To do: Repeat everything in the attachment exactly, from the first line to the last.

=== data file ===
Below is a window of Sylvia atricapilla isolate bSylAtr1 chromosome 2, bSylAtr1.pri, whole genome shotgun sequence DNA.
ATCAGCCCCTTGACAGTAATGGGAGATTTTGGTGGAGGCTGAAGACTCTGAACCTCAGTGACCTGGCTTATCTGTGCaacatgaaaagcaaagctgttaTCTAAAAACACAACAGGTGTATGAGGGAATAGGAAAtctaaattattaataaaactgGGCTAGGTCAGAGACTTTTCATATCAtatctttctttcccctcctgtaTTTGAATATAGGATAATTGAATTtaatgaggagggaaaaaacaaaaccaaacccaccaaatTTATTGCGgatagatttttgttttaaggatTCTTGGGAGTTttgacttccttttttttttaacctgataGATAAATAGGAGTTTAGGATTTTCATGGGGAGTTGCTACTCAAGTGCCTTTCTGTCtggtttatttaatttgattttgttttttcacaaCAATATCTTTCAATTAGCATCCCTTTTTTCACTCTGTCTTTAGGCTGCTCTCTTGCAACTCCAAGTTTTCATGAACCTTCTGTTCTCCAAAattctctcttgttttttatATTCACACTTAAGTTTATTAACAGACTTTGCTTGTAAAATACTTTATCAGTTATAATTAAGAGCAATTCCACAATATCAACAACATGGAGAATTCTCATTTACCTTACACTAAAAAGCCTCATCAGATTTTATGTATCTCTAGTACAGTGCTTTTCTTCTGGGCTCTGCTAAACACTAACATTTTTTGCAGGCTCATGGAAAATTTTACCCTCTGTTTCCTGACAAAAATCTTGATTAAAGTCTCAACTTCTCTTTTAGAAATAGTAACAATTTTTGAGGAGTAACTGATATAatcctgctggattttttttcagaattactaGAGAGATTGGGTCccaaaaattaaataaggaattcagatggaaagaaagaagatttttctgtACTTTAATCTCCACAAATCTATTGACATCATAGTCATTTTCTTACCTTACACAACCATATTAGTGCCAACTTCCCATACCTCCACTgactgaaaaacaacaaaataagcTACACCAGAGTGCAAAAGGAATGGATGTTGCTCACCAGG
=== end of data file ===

Below is a window of Sylvia atricapilla isolate bSylAtr1 chromosome 2, bSylAtr1.pri, whole genome shotgun sequence DNA.
ATCAGCCCCTTGACAGTAATGGGAGATTTTGGTGGAGGCTGAAGACTCTGAACCTCAGTGACCTGGCTTATCTGTGCaacatgaaaagcaaagctgttaTCTAAAAACACAACAGGTGTATGAGGGAATAGGAAAtctaaattattaataaaactgGGCTAGGTCAGAGACTTTTCATATCAtatctttctttcccctcctgtaTTTGAATATAGGATAATTGAATTtaatgaggagggaaaaaacaaaaccaaacccaccaaatTTATTGCGgatagatttttgttttaaggatTCTTGGGAGTTttgacttccttttttttttaacctgataGATAAATAGGAGTTTAGGATTTTCATGGGGAGTTGCTACTCAAGTGCCTTTCTGTCtggtttatttaatttgattttgttttttcacaaCAATATCTTTCAATTAGCATCCCTTTTTTCACTCTGTCTTTAGGCTGCTCTCTTGCAACTCCAAGTTTTCATGAACCTTCTGTTCTCCAAAattctctcttgttttttatATTCACACTTAAGTTTATTAACAGACTTTGCTTGTAAAATACTTTATCAGTTATAATTAAGAGCAATTCCACAATATCAACAACATGGAGAATTCTCATTTACCTTACACTAAAAAGCCTCATCAGATTTTATGTATCTCTAGTACAGTGCTTTTCTTCTGGGCTCTGCTAAACACTAACATTTTTTGCAGGCTCATGGAAAATTTTACCCTCTGTTTCCTGACAAAAATCTTGATTAAAGTCTCAACTTCTCTTTTAGAAATAGTAACAATTTTTGAGGAGTAACTGATATAatcctgctggattttttttcagaattactaGAGAGATTGGGTCccaaaaattaaataaggaattcagatggaaagaaagaagatttttctgtACTTTAATCTCCACAAATCTATTGACATCATAGTCATTTTCTTACCTTACACAACCATATTAGTGCCAACTTCCCATACCTCCACTgactgaaaaacaacaaaataagcTACACCAGAGTGCAAAAGGAATGGATGTTGCTCACCAGG